The FECA imposes a variety of requirements on federal election campaign activity, expenditures, and contributions. See 2 U.S.C. §§ 431-55. For example, it restricts the uses of contributions, id. § 439a, places limitations on the amount of contributions and expenditures, id. § 441a, and requires identifying statements on certain types of campaign advertising, id. § 441d. Violations of the FECA may give rise to civil and/or criminal penalties. See id. § 437g. Criminal violations of the FECA must be committed "knowingly and willfully." See id. § 437g(d)(1).  The FECA also established the FEC with six voting members, no more than three of whom may be affiliated with the same political party. Id. § 437c(a)(1). The power of the FEC to initiate civil actions "shall be the exclusive civil remedy for the enforcement" of the FECA, except for certain pri-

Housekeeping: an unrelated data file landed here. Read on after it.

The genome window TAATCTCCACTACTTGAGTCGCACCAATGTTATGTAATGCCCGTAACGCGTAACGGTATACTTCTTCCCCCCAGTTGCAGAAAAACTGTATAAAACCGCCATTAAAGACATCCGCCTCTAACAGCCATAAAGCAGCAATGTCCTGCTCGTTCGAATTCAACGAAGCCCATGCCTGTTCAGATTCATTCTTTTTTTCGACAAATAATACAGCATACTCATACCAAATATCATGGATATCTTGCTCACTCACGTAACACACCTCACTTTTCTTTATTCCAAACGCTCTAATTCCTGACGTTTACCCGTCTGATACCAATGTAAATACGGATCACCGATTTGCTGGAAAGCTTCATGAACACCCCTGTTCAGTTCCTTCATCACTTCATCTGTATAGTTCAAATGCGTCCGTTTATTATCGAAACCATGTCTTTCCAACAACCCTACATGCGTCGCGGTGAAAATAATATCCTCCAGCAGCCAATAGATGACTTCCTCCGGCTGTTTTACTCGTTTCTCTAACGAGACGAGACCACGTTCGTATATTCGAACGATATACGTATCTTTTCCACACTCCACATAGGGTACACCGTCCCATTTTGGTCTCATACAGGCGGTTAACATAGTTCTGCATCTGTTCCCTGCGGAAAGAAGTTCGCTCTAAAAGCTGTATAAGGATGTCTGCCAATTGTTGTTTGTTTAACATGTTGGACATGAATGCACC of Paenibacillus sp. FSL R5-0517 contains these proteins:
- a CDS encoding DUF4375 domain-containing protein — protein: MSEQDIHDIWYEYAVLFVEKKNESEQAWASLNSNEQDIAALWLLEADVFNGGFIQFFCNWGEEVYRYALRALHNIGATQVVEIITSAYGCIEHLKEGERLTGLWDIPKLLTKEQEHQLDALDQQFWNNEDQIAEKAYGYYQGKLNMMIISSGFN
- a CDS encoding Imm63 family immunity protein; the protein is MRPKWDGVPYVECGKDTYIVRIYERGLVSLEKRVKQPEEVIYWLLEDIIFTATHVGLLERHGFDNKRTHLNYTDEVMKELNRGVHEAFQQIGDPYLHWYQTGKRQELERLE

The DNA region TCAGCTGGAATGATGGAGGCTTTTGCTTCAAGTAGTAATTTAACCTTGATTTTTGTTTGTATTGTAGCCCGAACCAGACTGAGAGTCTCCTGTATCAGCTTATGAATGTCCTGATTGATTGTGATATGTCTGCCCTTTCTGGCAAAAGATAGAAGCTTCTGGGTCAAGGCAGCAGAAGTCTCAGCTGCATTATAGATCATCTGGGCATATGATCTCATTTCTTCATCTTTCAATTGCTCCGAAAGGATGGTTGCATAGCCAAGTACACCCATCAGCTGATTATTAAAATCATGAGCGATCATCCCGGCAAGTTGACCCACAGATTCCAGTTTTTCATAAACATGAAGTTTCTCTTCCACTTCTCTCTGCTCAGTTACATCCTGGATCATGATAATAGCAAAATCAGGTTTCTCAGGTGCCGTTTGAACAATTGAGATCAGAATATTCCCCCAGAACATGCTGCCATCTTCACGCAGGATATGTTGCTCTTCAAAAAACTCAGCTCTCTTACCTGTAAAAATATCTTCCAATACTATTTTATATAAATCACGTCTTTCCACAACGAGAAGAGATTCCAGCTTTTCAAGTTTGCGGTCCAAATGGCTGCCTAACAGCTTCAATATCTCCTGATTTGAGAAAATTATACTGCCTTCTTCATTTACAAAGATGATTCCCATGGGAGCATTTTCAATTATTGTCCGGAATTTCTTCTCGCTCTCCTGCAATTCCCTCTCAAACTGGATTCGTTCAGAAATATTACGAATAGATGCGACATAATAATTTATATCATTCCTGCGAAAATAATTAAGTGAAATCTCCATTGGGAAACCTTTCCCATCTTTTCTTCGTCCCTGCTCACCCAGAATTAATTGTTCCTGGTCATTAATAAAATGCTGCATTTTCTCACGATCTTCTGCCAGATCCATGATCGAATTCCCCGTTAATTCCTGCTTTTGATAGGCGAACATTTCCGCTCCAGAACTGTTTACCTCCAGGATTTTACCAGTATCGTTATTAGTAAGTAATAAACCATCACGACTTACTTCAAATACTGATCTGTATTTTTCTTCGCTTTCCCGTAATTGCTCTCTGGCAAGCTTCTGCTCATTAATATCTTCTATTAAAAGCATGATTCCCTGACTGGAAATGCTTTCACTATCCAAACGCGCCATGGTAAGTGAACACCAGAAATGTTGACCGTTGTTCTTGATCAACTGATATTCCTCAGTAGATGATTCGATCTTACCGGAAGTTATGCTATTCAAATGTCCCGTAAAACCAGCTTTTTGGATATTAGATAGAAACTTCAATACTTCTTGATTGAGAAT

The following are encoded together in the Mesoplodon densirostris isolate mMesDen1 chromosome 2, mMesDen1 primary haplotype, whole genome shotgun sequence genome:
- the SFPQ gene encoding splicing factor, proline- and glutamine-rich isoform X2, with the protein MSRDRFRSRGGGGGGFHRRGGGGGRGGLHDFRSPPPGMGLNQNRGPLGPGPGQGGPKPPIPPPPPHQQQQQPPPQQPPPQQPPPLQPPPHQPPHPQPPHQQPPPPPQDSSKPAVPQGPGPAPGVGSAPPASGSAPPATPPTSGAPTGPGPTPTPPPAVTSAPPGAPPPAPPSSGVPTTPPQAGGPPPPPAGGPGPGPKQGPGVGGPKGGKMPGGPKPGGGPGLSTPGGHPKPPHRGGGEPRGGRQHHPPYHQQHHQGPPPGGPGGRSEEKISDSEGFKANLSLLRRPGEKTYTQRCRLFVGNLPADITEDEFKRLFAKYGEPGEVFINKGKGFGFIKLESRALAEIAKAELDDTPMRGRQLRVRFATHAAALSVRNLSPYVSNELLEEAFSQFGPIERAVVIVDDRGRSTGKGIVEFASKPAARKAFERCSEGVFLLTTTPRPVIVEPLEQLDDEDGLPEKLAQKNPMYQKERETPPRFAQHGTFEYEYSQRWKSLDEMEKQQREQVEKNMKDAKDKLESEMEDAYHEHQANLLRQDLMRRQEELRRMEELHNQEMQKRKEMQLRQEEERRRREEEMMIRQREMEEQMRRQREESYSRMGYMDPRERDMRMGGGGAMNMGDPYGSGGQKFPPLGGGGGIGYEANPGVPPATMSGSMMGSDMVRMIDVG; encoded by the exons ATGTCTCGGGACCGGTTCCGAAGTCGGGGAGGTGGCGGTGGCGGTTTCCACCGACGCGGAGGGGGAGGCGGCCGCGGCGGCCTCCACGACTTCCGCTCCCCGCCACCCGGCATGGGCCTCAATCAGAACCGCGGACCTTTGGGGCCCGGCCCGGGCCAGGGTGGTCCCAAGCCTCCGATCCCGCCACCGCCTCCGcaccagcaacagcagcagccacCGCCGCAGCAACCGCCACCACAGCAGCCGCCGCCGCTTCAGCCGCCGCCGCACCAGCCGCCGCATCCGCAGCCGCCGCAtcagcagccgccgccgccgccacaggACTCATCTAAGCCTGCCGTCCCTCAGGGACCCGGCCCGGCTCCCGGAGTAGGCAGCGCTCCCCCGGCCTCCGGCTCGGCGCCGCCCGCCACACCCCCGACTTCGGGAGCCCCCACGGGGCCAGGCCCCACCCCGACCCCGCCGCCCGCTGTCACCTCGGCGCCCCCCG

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vate enforcement actions. Id. § 437d(e). The FEC may initiate an administrative enforcement proceeding based upon a complaint made by "any person who believes a violation . . . has occurred" or upon "the basis of information ascertained in the normal course of carrying out its supervisory responsibilities." Id. § 437g(a)(1), (2). The FEC initially attempts to correct or prevent violations "by informal methods of conference, conciliation, and persuasion" through which it may enter into a "conciliation agreement with any person involved." Id. § 437g(a)(4)(A)(i). A conciliation agreement is a "complete bar" to further FEC action. Id. If the FEC believes that a violation has been committed, it may include a requirement in a conciliation agreement that the person pay a civil penalty. Id. § 437g(a)(5)(A). If the FEC is "unable to correct or prevent" the violation, it may "institute a civil action for relief." Id. § 437g(a)(6)(A).  If the FEC "by an affirmative vote of 4 of its members, determines that there is probable cause to believe that a knowing and willful violation [of the FECA or analogous Internal Revenue Service rules] has occurred or is about to occur, it may refer such apparent violation to the Attorney General of the United States without regard to any limitations set forth in [the paragraph regarding the conciliation procedure]." Id. § 437g(a)(5)(C). When the FEC "refers an apparent violation to the Attorney General, the Attorney General shall" issue periodic reports to the FEC about "any action taken." Id. § 437g(c).  Marcus's position is that the Attorney General may not investigate or prosecute FECA violations without first receiving a referral from the FEC pursuant to § 437g(a)(5)(C). We have already rejected precisely this argument in Operating Engineers, where we stated that nothing in the FECA "suggests, much less clearly and ambiguously [sic] states, that action by the Department of Justice to prosecute a violation of the Act is conditioned upon prior consideration of the alleged violation by the FEC" and that "it would strain the